As parents we want to ease separation anxiety for our little one as much as possible and when separation anxiety does show up there are ways we can help navigate and ease the distress by leading with calm and confidence.
This blog covers off tips on how to handle separation anxiety as well as steps to maintain your little one’s healthy sleep habits during this time.
You might be wondering when separation anxiety is most likely to occur?
With babies constantly developing, you often see separation anxiety begin at around 6-9 months which then peaks at around 15-18 months. The reason for this is that from 6 months the biological hardwiring for human connection is beginning to be understood.
This understanding is called object permanence whereby, they recognise something exists even when it’s no longer seen or heard.
But this isn’t the only time separation anxiety shows up. Which leads us to other times when separation anxiety might show up.
Causes of separation anxiety in babies or toddlers can be due to:
- Sleep regressions – a temporary phase usually 2-4 weeks
- The approach to wind down routines and settling techniques
- Your little one starting childcare or external care
- A parent returning to work
- Moving house or being away on holidays and in an unfamiliar place
- Teething/ sickness
- Not having a regular nap routine (this gives rise to unpredictability and makes them feel uncertain).
When our little ones are experiencing separation anxiety, we can sometimes unintentionally make things worse, so we need to resist the temptation to panic and “rescue” our baby. The act of rescuing in this situation often leads to stopping the crying at any cost which in the long run is likely to backfire.
Five tips to handle separation anxiety and build confidence in your little one
1. Practice and nurture a short but special way to say goodbye-
Some ideas to say goodbye at drop off are:
- Have a fun saying that you always say as you leave ie ‘see ya later alligator’, ‘time for a hug ladybug’, ‘see you soon raccoon’.
- Sign out the words ‘I love you’ with actions.
- A super hug ie arms wide open then launch into a big squeeze.
- Get them busy straight away- have them help you grab out the things they might need like their hat or water bottle.
- Three hand squeezes to signal the words I love you ie first squeeze ‘I’, second squeeze ‘love’, third squeeze ‘you’.
- Kiss them from their head to their toes.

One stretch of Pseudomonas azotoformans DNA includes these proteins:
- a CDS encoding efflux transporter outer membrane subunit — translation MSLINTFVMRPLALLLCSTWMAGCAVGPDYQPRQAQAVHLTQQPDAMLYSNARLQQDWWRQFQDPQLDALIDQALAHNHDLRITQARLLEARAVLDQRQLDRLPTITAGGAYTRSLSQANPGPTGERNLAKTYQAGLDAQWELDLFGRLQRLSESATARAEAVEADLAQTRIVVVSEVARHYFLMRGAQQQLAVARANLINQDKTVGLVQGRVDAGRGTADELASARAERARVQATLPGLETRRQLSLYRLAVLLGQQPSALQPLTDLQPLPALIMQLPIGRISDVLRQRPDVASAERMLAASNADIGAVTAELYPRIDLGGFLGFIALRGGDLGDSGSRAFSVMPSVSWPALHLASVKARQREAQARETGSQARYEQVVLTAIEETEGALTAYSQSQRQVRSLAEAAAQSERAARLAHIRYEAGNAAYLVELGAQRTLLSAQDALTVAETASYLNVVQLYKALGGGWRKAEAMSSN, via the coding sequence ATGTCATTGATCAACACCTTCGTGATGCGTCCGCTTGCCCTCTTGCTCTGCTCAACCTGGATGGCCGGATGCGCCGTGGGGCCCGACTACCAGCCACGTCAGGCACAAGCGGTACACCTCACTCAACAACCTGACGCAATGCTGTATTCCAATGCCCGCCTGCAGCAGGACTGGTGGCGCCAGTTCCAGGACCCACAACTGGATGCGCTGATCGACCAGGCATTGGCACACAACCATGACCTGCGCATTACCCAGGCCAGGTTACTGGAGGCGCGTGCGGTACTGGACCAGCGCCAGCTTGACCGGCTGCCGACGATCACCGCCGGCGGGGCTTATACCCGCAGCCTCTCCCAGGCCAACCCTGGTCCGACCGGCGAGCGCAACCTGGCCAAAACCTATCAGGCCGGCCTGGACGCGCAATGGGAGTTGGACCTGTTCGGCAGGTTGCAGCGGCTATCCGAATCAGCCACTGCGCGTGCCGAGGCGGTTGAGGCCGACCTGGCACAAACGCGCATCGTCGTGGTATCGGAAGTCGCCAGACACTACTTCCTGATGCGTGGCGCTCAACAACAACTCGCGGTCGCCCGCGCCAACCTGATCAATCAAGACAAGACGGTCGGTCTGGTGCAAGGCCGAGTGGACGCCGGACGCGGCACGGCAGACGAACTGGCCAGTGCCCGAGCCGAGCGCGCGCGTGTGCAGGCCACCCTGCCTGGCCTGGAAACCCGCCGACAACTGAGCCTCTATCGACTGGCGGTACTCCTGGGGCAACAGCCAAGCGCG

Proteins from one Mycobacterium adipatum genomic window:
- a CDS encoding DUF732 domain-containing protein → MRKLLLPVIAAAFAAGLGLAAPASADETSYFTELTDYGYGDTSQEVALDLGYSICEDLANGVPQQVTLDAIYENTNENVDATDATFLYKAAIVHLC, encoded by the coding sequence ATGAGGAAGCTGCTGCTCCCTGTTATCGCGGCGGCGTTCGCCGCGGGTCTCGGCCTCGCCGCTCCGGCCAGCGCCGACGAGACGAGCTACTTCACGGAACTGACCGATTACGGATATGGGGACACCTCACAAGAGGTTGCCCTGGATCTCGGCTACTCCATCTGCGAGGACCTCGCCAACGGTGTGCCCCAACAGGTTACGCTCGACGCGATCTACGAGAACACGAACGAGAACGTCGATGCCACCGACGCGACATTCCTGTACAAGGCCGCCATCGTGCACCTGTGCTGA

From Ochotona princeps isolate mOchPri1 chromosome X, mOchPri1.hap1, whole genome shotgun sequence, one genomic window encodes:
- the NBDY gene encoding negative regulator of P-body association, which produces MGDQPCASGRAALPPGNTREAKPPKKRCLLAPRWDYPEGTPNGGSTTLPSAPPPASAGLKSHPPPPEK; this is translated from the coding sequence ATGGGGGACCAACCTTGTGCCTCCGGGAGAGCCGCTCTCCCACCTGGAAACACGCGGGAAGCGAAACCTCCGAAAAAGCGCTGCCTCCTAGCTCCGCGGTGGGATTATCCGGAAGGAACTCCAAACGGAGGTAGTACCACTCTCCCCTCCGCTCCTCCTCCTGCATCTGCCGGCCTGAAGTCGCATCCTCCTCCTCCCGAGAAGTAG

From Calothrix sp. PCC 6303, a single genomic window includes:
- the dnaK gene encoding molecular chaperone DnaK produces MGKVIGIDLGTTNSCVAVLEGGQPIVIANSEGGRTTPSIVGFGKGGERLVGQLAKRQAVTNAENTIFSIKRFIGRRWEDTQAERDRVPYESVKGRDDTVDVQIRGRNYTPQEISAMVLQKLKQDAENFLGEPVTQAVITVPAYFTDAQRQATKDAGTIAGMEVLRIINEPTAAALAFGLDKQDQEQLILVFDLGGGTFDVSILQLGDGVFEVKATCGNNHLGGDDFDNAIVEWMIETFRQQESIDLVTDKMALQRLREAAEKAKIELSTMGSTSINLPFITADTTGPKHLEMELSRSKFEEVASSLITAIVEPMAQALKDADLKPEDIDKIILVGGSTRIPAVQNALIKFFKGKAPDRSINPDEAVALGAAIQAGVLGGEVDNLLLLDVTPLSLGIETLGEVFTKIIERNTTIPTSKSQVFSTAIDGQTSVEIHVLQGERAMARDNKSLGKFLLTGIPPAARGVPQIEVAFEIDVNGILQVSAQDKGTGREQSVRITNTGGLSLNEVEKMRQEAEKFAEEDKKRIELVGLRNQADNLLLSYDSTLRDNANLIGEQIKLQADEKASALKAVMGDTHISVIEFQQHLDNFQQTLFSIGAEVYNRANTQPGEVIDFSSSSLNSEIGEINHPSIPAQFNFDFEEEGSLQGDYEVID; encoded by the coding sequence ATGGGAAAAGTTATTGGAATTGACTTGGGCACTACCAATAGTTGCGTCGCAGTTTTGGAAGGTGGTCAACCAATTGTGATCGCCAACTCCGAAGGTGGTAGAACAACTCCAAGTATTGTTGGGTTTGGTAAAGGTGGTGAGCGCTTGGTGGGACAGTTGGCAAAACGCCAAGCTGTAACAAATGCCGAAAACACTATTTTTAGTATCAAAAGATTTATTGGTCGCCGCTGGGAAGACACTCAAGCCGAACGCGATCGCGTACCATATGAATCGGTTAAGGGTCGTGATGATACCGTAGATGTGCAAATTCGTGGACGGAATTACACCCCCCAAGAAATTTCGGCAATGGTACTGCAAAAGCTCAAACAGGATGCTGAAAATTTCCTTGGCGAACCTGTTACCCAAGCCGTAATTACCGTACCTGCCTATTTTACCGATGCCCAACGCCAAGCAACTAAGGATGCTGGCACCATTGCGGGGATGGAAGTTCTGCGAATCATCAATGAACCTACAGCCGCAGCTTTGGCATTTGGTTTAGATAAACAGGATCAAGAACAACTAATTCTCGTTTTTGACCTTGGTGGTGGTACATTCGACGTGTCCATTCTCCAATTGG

2. Keep things predictable
Make it your priority for the goodbye to be short and consistent. Running through the exact same ‘special goodbye’ every time you leave your child means your little one will know what to expect when it’s time to say goodbye (and they might even look forward to it). As they pre-empt your goodbye routine, they’ll then be ready for what comes next in their day. Keeping things consistent builds trust, helps your child to relax and feel comfortable and is a simple method to reassure your little one.
Expert Tip: When things are unpredictable or we spend too long saying goodbye or hanging about we can unintentionally create anxiety- the very thing we are trying to avoid.
3. Make it obvious you are saying goodbye
You want to leave your little one in a way that leaves them with no doubt you said goodbye to them. Ways to do this might include crouching down to their level or picking them up to ensure you lock eyes with them and have their attention as you quickly say goodbye and give them a hug and run through your special goodbye.
4. Always tell them when you’ll be back
Maintaining the truth and being consistent about your return is very important. Give your child a time frame of your return that is within their understanding ie ‘I’ll be back after your afternoon tea’ or ‘I’m coming to get you a little bit after your afternoon nap’.
5. Set your little one up for separation success
As you prepare your little one to spend time away from you, there are ways to build confidence in the process and help with the transition ie you can drop them to their grandparents or to their cousins or a friends for a playdate (it could be as little or as long as you like) and will give them the chance to experience time away from you. Starting with something like this will in most cases begin to create positive association around goodbyes and allows you to practise communication around when you’ll be coming back.
With the goodbye part sorted, there are still other ways your little one might showcase signs of the separation anxiety they are experiencing. This can often happen with sleep and settling but I have some advice on ways to ensure separation anxiety doesn’t flow on and negatively impact your little one’s sleep.
- Stick to the key principles of your settling approach – consistency and patience.
- Support, but don’t introduce new sleep props you don’t want or have worked hard to eliminate – think feeding, rocking, holding or co-sleeping.
- You go to them – keep their room a safe place, spend time in there and stay close by when they are settling to sleep, slowly lessening your intervention over a period of 1-2 weeks.
Separation anxiety can be uncomfortable and stressful when you’ve never faced it before but keeping your inner calm when your little one is losing it will have a positive flow on affect. Be patient and follow the tips outlined in this blog to set yourself up for separation success.
Want some extra help?
Read more about sleep regressions in my blog “everything you need to know about the 5 stages of sleep regressions”
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